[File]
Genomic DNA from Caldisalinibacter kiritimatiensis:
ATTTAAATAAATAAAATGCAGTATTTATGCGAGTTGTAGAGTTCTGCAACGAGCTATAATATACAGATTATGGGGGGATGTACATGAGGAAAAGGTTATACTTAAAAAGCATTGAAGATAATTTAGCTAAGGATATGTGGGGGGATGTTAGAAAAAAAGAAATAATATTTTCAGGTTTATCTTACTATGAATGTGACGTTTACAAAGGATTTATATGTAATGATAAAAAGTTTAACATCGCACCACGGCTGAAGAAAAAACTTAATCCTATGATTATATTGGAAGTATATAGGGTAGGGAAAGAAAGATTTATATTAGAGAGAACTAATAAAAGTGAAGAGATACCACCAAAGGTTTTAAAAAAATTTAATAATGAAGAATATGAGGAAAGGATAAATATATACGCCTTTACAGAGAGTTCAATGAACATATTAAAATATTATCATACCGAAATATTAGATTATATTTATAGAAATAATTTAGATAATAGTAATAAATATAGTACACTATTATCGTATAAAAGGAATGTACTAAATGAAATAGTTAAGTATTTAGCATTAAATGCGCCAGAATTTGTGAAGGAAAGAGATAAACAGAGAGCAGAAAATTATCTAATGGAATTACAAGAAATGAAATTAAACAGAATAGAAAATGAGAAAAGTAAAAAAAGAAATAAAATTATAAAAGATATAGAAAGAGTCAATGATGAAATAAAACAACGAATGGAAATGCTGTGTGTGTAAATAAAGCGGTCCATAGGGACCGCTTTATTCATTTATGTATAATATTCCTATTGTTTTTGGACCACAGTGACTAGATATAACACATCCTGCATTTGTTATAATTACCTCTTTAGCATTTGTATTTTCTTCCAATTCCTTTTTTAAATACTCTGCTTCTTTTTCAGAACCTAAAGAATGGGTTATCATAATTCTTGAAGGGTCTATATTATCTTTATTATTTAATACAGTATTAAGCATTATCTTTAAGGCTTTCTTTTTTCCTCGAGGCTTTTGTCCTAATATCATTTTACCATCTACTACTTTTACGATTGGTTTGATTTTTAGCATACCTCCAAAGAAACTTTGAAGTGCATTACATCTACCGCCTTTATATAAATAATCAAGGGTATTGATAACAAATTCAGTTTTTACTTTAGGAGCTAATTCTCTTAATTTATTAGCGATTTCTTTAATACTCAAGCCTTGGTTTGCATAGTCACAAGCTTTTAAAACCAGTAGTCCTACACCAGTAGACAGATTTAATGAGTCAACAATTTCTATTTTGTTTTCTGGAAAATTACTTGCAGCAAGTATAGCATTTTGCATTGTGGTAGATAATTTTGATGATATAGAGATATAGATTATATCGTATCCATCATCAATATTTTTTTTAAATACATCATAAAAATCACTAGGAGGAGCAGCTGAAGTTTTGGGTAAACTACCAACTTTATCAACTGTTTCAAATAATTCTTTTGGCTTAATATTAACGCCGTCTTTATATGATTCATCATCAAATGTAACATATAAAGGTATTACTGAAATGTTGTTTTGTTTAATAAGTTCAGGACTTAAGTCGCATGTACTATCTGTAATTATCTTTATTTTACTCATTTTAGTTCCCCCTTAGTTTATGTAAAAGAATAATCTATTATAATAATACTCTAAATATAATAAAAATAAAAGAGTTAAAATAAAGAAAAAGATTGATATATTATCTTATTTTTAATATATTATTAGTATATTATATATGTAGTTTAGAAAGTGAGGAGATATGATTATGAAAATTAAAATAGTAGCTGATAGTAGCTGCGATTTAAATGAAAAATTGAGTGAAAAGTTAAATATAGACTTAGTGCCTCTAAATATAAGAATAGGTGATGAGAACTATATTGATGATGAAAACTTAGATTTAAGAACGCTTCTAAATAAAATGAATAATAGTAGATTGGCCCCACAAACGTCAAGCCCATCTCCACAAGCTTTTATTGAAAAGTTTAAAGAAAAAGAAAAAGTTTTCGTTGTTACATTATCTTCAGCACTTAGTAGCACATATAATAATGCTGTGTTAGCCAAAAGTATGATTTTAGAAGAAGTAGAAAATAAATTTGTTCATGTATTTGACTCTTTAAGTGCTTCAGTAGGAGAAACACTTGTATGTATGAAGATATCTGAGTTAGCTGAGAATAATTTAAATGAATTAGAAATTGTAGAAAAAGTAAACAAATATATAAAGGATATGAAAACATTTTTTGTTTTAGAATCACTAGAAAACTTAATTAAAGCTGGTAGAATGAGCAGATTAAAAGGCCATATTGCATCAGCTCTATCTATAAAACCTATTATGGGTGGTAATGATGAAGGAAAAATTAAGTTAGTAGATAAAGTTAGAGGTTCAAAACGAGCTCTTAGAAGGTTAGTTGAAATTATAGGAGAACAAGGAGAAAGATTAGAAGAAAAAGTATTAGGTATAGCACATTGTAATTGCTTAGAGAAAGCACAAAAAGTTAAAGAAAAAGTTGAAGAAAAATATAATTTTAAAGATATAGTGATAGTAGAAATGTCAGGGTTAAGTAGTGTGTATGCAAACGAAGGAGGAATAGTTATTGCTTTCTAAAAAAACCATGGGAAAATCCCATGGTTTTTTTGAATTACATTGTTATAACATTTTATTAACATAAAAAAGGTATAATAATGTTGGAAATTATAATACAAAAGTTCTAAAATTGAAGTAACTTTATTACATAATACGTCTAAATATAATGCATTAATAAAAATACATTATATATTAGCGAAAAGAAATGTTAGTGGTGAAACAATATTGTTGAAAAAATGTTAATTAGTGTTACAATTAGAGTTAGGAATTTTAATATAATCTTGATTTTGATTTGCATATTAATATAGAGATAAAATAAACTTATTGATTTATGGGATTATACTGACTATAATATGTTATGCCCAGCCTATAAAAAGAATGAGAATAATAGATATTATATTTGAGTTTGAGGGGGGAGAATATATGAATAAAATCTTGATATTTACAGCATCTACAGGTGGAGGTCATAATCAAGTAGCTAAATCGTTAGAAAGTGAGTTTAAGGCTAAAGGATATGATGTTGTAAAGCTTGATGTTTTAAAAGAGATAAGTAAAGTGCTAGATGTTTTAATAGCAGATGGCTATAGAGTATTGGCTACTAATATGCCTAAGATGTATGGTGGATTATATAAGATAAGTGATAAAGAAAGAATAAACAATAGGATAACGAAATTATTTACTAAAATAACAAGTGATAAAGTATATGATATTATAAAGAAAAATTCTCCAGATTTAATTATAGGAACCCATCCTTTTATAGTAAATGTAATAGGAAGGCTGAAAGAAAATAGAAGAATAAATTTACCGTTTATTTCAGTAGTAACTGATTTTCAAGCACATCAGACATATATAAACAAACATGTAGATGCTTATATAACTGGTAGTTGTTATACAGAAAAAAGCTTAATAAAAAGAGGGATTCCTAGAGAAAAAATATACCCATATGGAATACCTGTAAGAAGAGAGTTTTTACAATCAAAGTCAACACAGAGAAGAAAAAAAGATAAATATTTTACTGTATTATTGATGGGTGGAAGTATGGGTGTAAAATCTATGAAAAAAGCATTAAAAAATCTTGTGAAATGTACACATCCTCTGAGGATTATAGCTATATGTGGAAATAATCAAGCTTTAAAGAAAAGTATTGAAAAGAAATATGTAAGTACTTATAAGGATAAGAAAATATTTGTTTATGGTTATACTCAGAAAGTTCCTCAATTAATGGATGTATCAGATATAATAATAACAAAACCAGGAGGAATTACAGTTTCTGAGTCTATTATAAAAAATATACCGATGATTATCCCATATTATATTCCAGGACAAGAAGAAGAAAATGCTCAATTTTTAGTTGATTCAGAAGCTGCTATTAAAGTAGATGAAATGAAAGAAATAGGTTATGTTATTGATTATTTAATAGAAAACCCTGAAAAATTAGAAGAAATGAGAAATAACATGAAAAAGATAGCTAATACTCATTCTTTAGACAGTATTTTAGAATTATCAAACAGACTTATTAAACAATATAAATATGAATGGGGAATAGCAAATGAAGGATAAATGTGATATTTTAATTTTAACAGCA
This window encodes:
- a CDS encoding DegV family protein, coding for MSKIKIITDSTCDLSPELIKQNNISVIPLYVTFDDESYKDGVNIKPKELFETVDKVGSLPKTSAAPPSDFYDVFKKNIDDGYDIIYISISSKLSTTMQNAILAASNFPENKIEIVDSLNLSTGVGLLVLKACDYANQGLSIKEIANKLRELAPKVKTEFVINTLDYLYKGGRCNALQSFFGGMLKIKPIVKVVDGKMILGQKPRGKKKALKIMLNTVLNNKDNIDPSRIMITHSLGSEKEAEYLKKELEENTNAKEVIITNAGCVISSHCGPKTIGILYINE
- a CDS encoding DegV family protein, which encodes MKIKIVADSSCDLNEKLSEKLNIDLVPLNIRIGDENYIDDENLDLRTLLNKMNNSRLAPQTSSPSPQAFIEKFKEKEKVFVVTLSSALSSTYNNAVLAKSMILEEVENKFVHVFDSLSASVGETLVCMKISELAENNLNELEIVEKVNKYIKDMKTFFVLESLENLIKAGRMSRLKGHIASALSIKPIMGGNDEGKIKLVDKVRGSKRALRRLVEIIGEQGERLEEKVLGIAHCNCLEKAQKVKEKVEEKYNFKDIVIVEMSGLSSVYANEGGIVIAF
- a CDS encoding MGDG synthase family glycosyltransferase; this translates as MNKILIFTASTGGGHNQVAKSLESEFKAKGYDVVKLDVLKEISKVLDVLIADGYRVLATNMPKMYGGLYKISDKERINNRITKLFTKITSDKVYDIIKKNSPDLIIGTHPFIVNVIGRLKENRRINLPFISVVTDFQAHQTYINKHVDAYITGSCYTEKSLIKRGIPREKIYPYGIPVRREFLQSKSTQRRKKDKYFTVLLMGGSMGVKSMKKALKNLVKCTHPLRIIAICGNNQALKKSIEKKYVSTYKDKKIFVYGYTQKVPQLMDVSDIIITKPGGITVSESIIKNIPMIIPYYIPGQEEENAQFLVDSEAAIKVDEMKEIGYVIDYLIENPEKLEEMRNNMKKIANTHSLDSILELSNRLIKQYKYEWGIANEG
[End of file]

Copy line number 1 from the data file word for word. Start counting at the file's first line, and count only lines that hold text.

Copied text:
Genomic DNA from Caldisalinibacter kiritimatiensis: